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Arduino+Nextion. Simultaneous send to UART problem.

Situation: sensor connected to Arduino measures constatly changing value and I need to view this value on display. It means Arduino keeps UART busy sending this value to display. (Say i have filter that sends value to display once per 500ms).
And also I have button on same screen  ("Exit" for example, that must open previous page).

Problem: if I press button while arduino sends sensor value, this press event is not recieved by arduino (or not sent by display, not sure).  If I press button between arduino transmissions it is ok.
Question: how to avoid this situation? Another words how to queue events in UART for their execution after UART gets free. 


After all I'm pretty sure that popup event is not recieved by arduino because in exit button events i tried "com_stop" on press with "com_start" on release, which means display stops execute commands from UART, sends button ID (checkbox send ID is checked of course), then continues execution. So problem seems to be on arduino side.

@Ivan,


I've done lots of tests with the Arduino/Nextion combo and can assure you it is quite capable of executing the task you describe. The problem is most likely your code, and if you would like to ask for help in that area, then it would help us enormously if you posted that code, with an HMI file if possible :)  

This is a user design decision.


Arduino is single threaded single core, sequential execution with a few interrupts. 

setup() {
   code line a
   code line b
}

loop() {
   code line c
   code line d
   code line e
   serialEvent()
}

Sequence: a, b, c, d, e, sE, c, d, e, sE c, d, e, sE, c, d, e, sE c, d, e, sE, c, d, e, sE ...

Only one line can be being executed at a single time.


What you are describing a collision, you want two things to execute at a time.

So this is not possible on a single core, single threaded sequential application.


At 9600 bps, a char/byte arrives in roughly 1/960s.  On a 16MHz MCU (assuming)

  each bit arrives every 1666.6 cycles, or ~104.1 microseconds.

  10 bits needed per byte, 16,666.6 cycles, or ~1.041 milliseconds.

A touch event of 7 bytes (0x65 0x03 0x02 0x01 0xFF 0xFF 0xFF)

   is at least ~ 7.291 milliseconds from start to end of transmission


Each of your pieces of code could be timed in such manner millis() and micros().

You as the designer have to decide what is of important to your project

  - and then make code provisions to protect that importance

  - if receiving is important, then you need to ensure time is allotted to get bytes


There is always scenarios where two items are going to occur at the same time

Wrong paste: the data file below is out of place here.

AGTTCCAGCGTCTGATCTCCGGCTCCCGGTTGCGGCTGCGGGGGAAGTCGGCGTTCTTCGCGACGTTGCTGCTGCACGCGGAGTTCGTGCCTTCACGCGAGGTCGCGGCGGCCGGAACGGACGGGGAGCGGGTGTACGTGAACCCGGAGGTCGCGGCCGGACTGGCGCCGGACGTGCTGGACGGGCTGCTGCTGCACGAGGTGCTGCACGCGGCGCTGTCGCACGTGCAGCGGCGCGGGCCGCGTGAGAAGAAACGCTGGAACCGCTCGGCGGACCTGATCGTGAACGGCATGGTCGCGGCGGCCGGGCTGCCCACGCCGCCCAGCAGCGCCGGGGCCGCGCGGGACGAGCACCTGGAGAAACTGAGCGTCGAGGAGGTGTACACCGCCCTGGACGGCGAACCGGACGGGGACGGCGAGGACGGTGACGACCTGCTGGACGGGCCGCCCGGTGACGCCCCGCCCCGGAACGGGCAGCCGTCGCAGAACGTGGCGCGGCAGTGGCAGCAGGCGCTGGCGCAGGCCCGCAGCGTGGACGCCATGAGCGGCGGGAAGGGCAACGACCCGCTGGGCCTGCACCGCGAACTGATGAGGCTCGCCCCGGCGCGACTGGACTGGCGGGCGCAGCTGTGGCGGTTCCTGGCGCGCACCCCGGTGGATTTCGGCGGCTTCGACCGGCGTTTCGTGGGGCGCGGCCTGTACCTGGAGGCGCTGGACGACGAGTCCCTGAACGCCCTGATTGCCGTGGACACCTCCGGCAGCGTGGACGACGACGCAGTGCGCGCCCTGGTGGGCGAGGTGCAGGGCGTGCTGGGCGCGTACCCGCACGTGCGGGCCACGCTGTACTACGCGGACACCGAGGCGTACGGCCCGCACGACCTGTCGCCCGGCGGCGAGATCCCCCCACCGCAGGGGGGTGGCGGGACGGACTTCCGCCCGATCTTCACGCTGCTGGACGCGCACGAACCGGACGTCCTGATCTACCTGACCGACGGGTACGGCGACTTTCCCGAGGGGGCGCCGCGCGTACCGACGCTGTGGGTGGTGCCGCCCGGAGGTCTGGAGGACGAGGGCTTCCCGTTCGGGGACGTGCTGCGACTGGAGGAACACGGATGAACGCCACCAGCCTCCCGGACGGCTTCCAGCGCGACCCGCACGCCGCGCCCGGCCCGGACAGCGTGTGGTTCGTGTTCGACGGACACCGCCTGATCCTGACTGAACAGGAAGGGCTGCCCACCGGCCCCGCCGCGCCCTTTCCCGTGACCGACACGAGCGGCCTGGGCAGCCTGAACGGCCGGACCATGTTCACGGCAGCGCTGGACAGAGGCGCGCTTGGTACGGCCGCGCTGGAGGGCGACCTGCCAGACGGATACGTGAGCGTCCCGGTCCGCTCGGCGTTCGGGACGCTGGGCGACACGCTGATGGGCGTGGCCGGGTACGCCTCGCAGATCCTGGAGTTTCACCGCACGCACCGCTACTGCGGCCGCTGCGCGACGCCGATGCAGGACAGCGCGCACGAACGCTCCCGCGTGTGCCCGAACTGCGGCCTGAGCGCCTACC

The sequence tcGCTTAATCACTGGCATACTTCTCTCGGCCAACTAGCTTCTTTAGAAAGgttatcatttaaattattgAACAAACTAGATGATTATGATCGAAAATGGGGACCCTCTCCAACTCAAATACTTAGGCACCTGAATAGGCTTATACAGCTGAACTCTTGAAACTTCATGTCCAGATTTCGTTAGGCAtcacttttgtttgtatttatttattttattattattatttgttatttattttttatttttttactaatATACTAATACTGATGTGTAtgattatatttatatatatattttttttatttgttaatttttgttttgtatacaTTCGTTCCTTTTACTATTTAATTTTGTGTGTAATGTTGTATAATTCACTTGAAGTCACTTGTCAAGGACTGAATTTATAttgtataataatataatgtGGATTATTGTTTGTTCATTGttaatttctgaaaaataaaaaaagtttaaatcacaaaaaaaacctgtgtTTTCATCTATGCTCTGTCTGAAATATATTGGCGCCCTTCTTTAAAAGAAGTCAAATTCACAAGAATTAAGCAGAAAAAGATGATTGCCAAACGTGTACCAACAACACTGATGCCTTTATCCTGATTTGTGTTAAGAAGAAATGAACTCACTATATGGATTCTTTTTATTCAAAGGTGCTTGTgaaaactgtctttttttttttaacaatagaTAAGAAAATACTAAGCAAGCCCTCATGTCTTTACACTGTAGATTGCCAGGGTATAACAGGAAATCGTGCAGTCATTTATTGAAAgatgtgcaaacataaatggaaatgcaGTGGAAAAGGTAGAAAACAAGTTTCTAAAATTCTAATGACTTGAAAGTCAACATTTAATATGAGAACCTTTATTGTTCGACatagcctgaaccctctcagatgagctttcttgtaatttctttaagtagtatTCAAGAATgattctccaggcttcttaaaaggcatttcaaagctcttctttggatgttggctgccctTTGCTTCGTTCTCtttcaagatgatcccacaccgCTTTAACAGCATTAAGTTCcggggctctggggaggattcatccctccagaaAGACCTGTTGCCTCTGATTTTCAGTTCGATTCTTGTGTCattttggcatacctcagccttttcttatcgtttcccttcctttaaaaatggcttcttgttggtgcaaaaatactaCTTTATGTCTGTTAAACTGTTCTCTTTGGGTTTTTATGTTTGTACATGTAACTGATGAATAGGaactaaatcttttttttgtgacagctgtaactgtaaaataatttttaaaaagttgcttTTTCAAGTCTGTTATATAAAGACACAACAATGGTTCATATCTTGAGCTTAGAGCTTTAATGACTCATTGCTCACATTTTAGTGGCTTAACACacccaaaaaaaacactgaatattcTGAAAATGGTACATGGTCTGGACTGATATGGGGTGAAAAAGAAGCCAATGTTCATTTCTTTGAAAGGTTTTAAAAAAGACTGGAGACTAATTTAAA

- or nearly the same time, usually one occurs a bit before the other

   leaving them sequential.  Such fractions of microseconds are hard for both

   to actually occur at exactly the same time.

- sometimes, it is not worth chasing the collision scenarios

- other times, it is more evident, you must decide and provide for.


But this is a user design decision.

What you described would be correct in application where all actions can be predicted. But it is impossible to predict exact moment when user presses a button. And it would be unpleasant surprise for user if he presses DSbutton, sees its state changed but nothing happens after. So what I am trying to do now is to monitor pause between arduino transmissions on Nextion side. But I cant find correct instruments for it. 

For example: I want display to ask arduino about state of variable which is displayed in NexText object on current page every 1 second. On page I create local numeric variable "poll", and local enabled  timer "tm" with period 1000ms. In timer event i write:   

 

printh 65 01 13 00 ff ff ff //timer pop event
poll.val=1 //start of query
tm.en=0 //timer stops after one cycle and display waits for response 

 

 Next is on arduino side we have function attached to pop event of timer which contains:  

 

//--send to NexText part--//
poll.setValue(0); //transmission-is-over-variable
tm.enable(); // start timer till next query

 Now all I need is to tell user-pressed-button to wait till poll var becomes 0. And here i stuck.In button press event i need something like

 

if(poll.val==1){
please wait till it becomes 0 and then send your ID to UART
}

 but I cant figure out how to do it. If this is possible, it would solve the problem. Maybe you could give me a hint about it? 


Thank you for your reply.

Try this very simple example on your Arduino.


Rename the Serial if necessary.


The code just increments a number by 1 each cycle. It is set to do that at ~10ms intervals or 100 times a second. Every cycle sends a new string to nextion to update n0.val.


Your mileage may vary - I'm using a 3.5" Enhanced Nextion 


Start/Stop the count by hitting the big start stop button. 

uint32_t startTime = 0;
uint32_t myLong = 0;
bool soTrue;


void setup() {
  
  Serial.begin(115200);

  soTrue = false;
}

void loop() {

  if (soTrue) {
    if (millis() - startTime > 9) {
      Serial.print("n0.val=");
      Serial.print(myLong);
      Serial.write(0xFF);
      Serial.write(0xFF);
      Serial.write(0xFF); 
      myLong ++;
      startTime = millis();
    }
  }

  if (Serial.available() > 0) {
    char c = Serial.read();
    if (c == '0') {
      soTrue = !soTrue;
    } 
  }
}

 

HMI

So how does it work?


The Nextion touch panel upon user interaction, will interrupt the currently running thread and get it's intructions run instead. In this case print a '0' across the serial to Arduino. Arduino is only busy for a few milliseconds of the 10 between each print routine. So has plenty of loop cycles (thousands) to look out for a '0' coming in on serial. On receipt it's told to flip the bool so stopping or starting the count. Simples:)

What I described was not some ideal situation but how your Arduino works - sequential

When you wait for 1000ms at 9600 bps, 960 chars already could go by.